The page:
As I’ve written previously, as the primary world reserve currency, the fiat dollar has a teeter-totter relationship to the remainder of the world’s fiat currencies. When the other fiat currencies go down in value due to inflation, the relative value of the fiat dollar must suffer a correlative deflation and go up. When the dollar inflates, the relative value of the other fiat currencies must deflate.

As everyone knows, the governments and central banks of Japan, the EU, China and most of the world are seeking to cause their own currencies to inflate in order to (temporarily) stimulate their economies. As everyone knows, even the government and Federal Reserve of the United States are determined to cause an annual inflation rate of at least 2% for the fiat dollar.

Everyone seems to want inflation, but everyone can’t have inflation. Because fiat currencies have no objective or intrinsic value, the values of all fiat currencies are ultimately defined in a constantly-shifting relation to other fiat currencies. At least one nation must suffer significant deflation for all the other nations to achieve a “coordinated” inflation.

The problem is that whichever currency suffers deflation, the value (purchasing power) of its government’s national debt will rise. If that nation’s government is already overly-indebted, additional deflation will increase the real size of that debt and make it that much less “payable”. Subjected to significant deflation, an overly-indebted government (like that of the U.S.) will be less able to repay its national debt and could be forced to openly admit that it’s insolvent and bankrupt. An admittedly bankrupt national government could cease to exist. The legal and political repercussions could be catastrophic.

As primary world reserve currency, the fiat dollar is the natural candidate to suffer deflation while the rest of the world chases inflation. Nevertheless, will the U.S. government sacrifice itself to deflation and bankruptcy in order to allow enough inflation in other fiat currencies to stimulate the global economy?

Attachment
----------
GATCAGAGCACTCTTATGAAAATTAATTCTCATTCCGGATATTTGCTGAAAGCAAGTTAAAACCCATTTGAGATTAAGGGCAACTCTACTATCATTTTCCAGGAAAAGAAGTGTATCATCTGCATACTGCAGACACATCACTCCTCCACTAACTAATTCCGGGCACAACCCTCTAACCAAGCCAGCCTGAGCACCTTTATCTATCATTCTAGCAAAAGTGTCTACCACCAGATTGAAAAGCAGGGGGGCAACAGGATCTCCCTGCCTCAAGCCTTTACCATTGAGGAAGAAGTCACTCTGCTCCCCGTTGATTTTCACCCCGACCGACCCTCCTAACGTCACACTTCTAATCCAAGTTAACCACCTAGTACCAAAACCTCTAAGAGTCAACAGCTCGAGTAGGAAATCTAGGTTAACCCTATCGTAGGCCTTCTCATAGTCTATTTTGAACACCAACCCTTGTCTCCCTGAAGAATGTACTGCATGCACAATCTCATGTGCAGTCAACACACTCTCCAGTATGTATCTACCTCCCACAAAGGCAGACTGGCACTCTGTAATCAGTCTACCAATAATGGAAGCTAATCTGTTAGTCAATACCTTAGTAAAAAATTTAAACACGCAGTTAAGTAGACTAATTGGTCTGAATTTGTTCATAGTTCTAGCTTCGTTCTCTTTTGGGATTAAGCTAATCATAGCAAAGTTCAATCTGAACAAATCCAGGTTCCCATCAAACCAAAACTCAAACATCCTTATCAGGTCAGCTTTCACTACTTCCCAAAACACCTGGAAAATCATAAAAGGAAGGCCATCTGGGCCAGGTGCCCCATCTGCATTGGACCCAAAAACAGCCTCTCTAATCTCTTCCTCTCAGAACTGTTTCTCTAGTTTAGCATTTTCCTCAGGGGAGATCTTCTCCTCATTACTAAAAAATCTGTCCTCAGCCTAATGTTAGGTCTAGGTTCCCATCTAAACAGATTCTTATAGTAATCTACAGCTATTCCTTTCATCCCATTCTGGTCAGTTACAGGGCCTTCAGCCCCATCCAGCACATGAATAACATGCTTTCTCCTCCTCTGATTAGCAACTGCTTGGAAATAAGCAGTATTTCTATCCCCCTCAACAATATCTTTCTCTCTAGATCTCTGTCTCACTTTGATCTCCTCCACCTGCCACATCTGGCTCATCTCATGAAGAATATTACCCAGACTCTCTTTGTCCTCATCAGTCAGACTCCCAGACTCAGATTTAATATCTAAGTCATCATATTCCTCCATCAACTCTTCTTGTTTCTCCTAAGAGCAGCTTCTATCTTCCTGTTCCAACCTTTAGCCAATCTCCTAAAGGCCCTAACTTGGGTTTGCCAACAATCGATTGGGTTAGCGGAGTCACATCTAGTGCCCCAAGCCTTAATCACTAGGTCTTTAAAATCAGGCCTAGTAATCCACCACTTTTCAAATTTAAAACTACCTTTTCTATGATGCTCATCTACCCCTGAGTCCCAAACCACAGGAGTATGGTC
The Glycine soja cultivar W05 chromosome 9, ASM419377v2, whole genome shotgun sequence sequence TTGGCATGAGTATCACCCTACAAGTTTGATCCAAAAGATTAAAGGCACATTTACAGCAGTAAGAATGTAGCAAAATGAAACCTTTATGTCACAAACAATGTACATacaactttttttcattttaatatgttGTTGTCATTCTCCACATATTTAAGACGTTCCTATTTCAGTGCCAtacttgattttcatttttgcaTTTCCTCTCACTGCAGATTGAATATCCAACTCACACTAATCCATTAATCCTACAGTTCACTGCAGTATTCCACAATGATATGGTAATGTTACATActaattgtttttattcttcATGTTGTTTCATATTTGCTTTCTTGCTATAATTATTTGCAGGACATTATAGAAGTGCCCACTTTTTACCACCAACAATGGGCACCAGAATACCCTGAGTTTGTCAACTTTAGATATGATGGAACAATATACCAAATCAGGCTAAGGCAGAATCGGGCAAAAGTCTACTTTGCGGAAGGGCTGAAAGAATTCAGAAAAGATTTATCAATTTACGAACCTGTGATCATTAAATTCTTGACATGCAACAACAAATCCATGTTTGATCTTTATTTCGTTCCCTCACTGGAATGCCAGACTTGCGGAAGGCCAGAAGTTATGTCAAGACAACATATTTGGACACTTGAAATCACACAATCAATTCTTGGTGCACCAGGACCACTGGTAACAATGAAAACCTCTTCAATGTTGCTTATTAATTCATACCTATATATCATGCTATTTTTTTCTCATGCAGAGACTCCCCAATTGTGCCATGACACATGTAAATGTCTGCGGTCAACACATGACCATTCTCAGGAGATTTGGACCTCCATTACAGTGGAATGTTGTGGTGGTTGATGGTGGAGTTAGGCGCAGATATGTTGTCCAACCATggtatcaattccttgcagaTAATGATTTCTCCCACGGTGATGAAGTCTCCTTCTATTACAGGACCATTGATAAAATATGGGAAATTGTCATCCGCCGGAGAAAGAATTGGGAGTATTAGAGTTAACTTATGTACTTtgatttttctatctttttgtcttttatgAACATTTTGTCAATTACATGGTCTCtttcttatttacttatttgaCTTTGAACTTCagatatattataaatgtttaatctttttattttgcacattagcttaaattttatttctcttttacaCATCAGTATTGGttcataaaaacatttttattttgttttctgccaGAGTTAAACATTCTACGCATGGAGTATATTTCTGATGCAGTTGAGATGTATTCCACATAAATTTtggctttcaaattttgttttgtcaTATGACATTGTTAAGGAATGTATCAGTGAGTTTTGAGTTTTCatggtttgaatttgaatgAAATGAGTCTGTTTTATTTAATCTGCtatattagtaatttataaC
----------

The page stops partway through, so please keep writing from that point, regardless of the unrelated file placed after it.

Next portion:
Of course not.

Without the U.S. government’s voluntary agreement to suffer deflation, there can’t be a “coordinated currency devaluation” for the rest of the world’s fiat currencies. All we can expect is an uncoordinated chaos.

Fourth, while deflation destroys debtors, inflation destroys fiat currencies. Even if there were some way to cause or allow all of the world’s currencies to inflate in some “coordinated” manner, the end result would be the “coordinated” destruction of all fiat currencies.

Look at the fiat dollar. In A.D. 1971, President Nixon stopped redeeming foreign-held dollars with gold. By doing so, Nixon turned the paper dollar into a pure fiat currency. Since then, the dollar has lost over 95% of its purchasing power. That’s a trend. That’s evidence of a 45-year long, governmental policy of inflation.

Q: But what happens if that trend continues and the dollar loses 96%, 97%, 98%, 99% and finally, 99.9% of its purchasing power to inflation?

A: At some point, the public will lose confidence in the fiat dollar. Without that confidence, the fiat dollar dies.

Thus, we’re faced with a national and global financial situation wherein: 1) widespread inflation will inevitably destroy all fiat currencies; and 2) the correlative, teeter-totter deflation will quite probably bankrupt the U.S. government. Heads, we lose; tails, we lose.

I see no third option other than trying to “kick the can down the road” and somehow maintain the current economy at exactly the current inflation/deflation rate. But that kind of maintenance is impossible except on a temporary basis.

Sooner or later we slide into significant inflation (which destroys the fiat dollar) or significant deflation (which bankrupts the federal government).

Where’s the happy ending in that dilemma?

Fifth—while the overly-indebted U.S. government claims to want inflation to stimulate the U.S. economy, its real motive is to repudiate much of the National Debt. But, how can the U.S. government repudiate any of the National Debt without also destroying a correlative amount of paper wealth tied up in U.S. bonds?

The only ways the National Debts can be reduced are by 1) express repudiation (“Sorry, guys, we can’t pay our bills.”) or, 2) stealthy hyperinflation. If the national debt were subjected to 90% overt repudiation or a more secretive 90% hyperinflation, those who had, say, a $100,000 U.S. bond might be able to sell it for only, say, $10,000 in purchasing power. 90% of their paper wealth stored in U.S. bonds would be destroyed at the same time that 90% of the National Debt was repudiated by express declaration, inflation, or both.